Well, the day of reckoning has come and gone. The new Department of Labor's new Fiduciary Rule is largely in effect across the financial services industry.
Discussion over the rule and its implications have been debated over the last couple of years with a fair degree of intensity. Still it seems that the smoke screen has worked.
The new rule expands the definition of a fiduciary as it relates to giving investment advice regarding retirement accounts.
We're not trying to explain the rule in today's episode…as far as I can tell from attending several informational webinars/meetings regarding the implications of the rule there's no agreement or real understanding of what it means for advisers.
Big surprise, right?
We aren't all that concerned with procedural issues (disclosures, paperwork etc.) as much as we're concerned about how this new rule warps the definition of “best interest” and what it really means to act in the capacity of a fiduciary.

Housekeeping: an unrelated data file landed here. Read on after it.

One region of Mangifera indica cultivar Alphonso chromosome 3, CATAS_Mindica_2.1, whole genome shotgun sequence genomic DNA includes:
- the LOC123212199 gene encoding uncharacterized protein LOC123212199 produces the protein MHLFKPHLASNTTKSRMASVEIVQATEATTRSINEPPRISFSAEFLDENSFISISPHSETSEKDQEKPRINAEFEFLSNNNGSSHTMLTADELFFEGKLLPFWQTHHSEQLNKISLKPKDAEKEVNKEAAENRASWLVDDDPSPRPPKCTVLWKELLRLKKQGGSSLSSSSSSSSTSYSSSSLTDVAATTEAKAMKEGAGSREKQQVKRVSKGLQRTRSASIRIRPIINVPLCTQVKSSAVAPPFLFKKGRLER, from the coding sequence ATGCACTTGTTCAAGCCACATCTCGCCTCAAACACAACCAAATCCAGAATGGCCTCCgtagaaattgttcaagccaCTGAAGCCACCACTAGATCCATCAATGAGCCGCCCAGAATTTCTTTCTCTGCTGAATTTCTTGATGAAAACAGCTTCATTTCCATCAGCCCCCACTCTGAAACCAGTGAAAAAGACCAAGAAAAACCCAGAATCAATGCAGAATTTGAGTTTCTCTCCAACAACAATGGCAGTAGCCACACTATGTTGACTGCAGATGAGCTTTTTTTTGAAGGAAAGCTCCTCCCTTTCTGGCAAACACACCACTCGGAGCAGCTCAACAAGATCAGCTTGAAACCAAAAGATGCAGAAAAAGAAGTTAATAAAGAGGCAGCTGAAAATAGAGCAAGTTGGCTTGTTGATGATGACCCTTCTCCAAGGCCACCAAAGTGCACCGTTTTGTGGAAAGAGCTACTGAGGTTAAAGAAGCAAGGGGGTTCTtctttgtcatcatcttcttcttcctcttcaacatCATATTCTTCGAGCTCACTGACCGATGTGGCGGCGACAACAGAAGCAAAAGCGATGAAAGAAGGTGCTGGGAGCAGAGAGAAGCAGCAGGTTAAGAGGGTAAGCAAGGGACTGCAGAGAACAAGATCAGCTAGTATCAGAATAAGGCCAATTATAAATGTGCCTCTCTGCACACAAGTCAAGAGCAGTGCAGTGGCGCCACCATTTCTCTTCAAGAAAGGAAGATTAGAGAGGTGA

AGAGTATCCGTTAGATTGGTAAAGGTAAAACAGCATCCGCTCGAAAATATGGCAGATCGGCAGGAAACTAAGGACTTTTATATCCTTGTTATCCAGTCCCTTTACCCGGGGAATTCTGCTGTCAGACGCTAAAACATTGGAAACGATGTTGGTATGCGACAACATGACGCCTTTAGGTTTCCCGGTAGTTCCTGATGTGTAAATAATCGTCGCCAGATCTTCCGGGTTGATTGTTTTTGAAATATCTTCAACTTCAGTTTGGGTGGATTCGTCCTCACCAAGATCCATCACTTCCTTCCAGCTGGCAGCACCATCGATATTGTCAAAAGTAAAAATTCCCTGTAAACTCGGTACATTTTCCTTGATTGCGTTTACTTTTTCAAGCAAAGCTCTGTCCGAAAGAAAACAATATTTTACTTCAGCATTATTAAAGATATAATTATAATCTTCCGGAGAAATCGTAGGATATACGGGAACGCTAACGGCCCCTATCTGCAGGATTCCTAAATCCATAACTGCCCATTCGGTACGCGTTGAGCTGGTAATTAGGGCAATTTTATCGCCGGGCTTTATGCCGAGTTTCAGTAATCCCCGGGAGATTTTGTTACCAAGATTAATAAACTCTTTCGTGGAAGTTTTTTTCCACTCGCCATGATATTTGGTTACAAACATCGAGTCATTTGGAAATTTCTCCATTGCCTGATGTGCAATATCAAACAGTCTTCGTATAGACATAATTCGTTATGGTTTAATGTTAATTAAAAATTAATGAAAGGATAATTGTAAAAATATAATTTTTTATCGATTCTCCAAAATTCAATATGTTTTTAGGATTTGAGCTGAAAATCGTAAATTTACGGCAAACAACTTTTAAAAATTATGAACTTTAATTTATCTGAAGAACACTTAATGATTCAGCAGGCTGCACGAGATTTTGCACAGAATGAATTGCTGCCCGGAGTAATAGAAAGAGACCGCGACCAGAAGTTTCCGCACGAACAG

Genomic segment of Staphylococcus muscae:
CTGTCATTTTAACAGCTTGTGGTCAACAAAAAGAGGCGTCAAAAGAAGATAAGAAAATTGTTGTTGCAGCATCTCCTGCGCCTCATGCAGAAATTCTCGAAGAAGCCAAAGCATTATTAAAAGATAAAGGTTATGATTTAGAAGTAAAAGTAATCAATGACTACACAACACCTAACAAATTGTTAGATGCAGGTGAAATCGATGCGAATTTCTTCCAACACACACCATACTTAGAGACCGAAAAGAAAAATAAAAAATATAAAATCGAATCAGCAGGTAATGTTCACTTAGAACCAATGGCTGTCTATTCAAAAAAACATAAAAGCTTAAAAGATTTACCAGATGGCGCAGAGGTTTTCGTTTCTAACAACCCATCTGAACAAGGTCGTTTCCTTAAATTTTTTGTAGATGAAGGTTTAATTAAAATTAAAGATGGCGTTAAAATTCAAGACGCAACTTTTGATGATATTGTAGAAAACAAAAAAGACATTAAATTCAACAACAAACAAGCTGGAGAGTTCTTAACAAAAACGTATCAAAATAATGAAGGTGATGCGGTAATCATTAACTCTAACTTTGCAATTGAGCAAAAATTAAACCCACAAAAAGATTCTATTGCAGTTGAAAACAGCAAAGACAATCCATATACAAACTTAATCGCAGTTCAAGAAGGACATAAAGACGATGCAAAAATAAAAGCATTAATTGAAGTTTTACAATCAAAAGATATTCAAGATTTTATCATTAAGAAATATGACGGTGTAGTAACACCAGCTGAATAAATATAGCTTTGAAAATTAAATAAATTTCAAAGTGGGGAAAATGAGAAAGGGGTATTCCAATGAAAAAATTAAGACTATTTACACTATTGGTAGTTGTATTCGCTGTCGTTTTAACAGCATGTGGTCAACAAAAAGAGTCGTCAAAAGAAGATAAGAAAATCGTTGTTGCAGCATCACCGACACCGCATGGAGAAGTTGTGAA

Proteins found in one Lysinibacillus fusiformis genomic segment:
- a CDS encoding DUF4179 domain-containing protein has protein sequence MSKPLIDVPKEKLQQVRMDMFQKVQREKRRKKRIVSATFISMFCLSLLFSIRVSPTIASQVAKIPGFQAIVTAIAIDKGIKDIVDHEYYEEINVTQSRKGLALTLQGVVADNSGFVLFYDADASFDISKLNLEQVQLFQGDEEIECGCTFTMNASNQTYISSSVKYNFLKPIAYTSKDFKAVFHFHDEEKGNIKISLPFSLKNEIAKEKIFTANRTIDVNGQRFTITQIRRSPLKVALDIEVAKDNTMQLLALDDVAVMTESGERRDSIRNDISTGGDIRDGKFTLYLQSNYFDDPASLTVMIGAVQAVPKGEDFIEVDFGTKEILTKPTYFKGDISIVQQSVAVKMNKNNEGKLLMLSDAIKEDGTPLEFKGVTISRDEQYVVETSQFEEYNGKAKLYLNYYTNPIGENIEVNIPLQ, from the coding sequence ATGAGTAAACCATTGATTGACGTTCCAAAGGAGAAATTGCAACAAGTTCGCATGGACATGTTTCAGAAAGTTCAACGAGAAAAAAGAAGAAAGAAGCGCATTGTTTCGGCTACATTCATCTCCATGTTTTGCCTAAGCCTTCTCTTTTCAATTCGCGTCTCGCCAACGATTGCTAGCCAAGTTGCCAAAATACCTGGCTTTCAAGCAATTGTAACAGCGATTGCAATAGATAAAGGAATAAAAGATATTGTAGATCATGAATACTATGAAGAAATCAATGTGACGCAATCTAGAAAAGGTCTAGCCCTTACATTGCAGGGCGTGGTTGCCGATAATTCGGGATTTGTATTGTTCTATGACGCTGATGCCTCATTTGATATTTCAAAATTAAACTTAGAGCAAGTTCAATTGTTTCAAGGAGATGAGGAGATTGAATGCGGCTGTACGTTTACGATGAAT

Our issue isn't really about a rule change, that's just what's visible. What's more troubling is that policymakers are attempting to fix a perceived problem that they don't really understand. A new rule will not fix the problem.
According to information published by the Insurance Research Council, almost 13% of all automobile accidents in the U.S. are caused by people who have no insurance. Yet, it's illegal to drive without insurance in almost every state.
I got some breaking news for you…some people do bad things and writing new rules won't change it.
The new rule implies that what's in your client's best interest has an absolute right or wrong. And before you think it…yes, fraud is always wrong.
But…what's in my clients best interest is highly subjective and that has not changed–rule or no rule.
Brantley is a practicing life insurance agent and has been for nearly 18 years. After years of trying to sell like his sales managers wanted him to, he discovered that people want to buy life insurance if you actually explain the benefits.